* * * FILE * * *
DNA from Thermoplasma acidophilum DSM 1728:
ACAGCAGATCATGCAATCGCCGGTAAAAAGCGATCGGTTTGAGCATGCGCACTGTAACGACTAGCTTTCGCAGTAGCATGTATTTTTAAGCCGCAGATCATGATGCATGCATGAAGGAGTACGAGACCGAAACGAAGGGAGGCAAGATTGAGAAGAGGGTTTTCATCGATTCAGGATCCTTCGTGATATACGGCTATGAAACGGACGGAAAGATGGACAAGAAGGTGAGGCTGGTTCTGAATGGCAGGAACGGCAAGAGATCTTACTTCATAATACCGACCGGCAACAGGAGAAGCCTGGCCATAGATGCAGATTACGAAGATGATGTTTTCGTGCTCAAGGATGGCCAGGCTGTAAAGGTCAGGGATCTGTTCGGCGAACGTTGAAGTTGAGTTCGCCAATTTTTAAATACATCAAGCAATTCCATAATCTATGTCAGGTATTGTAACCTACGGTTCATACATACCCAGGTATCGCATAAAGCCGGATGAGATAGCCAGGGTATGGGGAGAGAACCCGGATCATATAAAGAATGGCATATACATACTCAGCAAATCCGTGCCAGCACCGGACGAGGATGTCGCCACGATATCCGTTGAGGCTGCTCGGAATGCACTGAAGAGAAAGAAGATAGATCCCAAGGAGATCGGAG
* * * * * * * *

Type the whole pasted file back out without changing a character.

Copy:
DNA from Thermoplasma acidophilum DSM 1728:
ACAGCAGATCATGCAATCGCCGGTAAAAAGCGATCGGTTTGAGCATGCGCACTGTAACGACTAGCTTTCGCAGTAGCATGTATTTTTAAGCCGCAGATCATGATGCATGCATGAAGGAGTACGAGACCGAAACGAAGGGAGGCAAGATTGAGAAGAGGGTTTTCATCGATTCAGGATCCTTCGTGATATACGGCTATGAAACGGACGGAAAGATGGACAAGAAGGTGAGGCTGGTTCTGAATGGCAGGAACGGCAAGAGATCTTACTTCATAATACCGACCGGCAACAGGAGAAGCCTGGCCATAGATGCAGATTACGAAGATGATGTTTTCGTGCTCAAGGATGGCCAGGCTGTAAAGGTCAGGGATCTGTTCGGCGAACGTTGAAGTTGAGTTCGCCAATTTTTAAATACATCAAGCAATTCCATAATCTATGTCAGGTATTGTAACCTACGGTTCATACATACCCAGGTATCGCATAAAGCCGGATGAGATAGCCAGGGTATGGGGAGAGAACCCGGATCATATAAAGAATGGCATATACATACTCAGCAAATCCGTGCCAGCACCGGACGAGGATGTCGCCACGATATCCGTTGAGGCTGCTCGGAATGCACTGAAGAGAAAGAAGATAGATCCCAAGGAGATCGGAG